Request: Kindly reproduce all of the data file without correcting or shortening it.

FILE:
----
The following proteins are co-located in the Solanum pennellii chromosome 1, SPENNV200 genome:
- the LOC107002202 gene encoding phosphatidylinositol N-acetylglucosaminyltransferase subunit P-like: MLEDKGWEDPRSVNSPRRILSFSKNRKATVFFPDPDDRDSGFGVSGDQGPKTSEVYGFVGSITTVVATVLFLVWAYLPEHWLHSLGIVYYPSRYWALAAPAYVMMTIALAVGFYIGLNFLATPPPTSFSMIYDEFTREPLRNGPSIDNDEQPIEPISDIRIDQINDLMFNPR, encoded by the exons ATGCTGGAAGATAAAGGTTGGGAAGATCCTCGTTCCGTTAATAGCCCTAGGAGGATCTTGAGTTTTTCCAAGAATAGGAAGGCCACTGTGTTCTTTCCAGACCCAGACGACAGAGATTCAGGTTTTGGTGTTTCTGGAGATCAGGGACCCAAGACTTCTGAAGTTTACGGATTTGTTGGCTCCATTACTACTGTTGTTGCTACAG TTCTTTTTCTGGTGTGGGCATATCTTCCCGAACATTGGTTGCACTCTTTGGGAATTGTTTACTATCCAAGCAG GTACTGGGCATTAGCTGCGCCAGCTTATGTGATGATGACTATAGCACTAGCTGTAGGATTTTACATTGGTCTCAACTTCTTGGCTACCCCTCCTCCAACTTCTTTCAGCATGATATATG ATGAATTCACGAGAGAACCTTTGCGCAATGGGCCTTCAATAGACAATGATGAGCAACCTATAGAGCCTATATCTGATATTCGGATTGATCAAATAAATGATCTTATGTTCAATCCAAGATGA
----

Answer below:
The following proteins are co-located in the Solanum pennellii chromosome 1, SPENNV200 genome:
- the LOC107002202 gene encoding phosphatidylinositol N-acetylglucosaminyltransferase subunit P-like: MLEDKGWEDPRSVNSPRRILSFSKNRKATVFFPDPDDRDSGFGVSGDQGPKTSEVYGFVGSITTVVATVLFLVWAYLPEHWLHSLGIVYYPSRYWALAAPAYVMMTIALAVGFYIGLNFLATPPPTSFSMIYDEFTREPLRNGPSIDNDEQPIEPISDIRIDQINDLMFNPR, encoded by the exons ATGCTGGAAGATAAAGGTTGGGAAGATCCTCGTTCCGTTAATAGCCCTAGGAGGATCTTGAGTTTTTCCAAGAATAGGAAGGCCACTGTGTTCTTTCCAGACCCAGACGACAGAGATTCAGGTTTTGGTGTTTCTGGAGATCAGGGACCCAAGACTTCTGAAGTTTACGGATTTGTTGGCTCCATTACTACTGTTGTTGCTACAG TTCTTTTTCTGGTGTGGGCATATCTTCCCGAACATTGGTTGCACTCTTTGGGAATTGTTTACTATCCAAGCAG GTACTGGGCATTAGCTGCGCCAGCTTATGTGATGATGACTATAGCACTAGCTGTAGGATTTTACATTGGTCTCAACTTCTTGGCTACCCCTCCTCCAACTTCTTTCAGCATGATATATG ATGAATTCACGAGAGAACCTTTGCGCAATGGGCCTTCAATAGACAATGATGAGCAACCTATAGAGCCTATATCTGATATTCGGATTGATCAAATAAATGATCTTATGTTCAATCCAAGATGA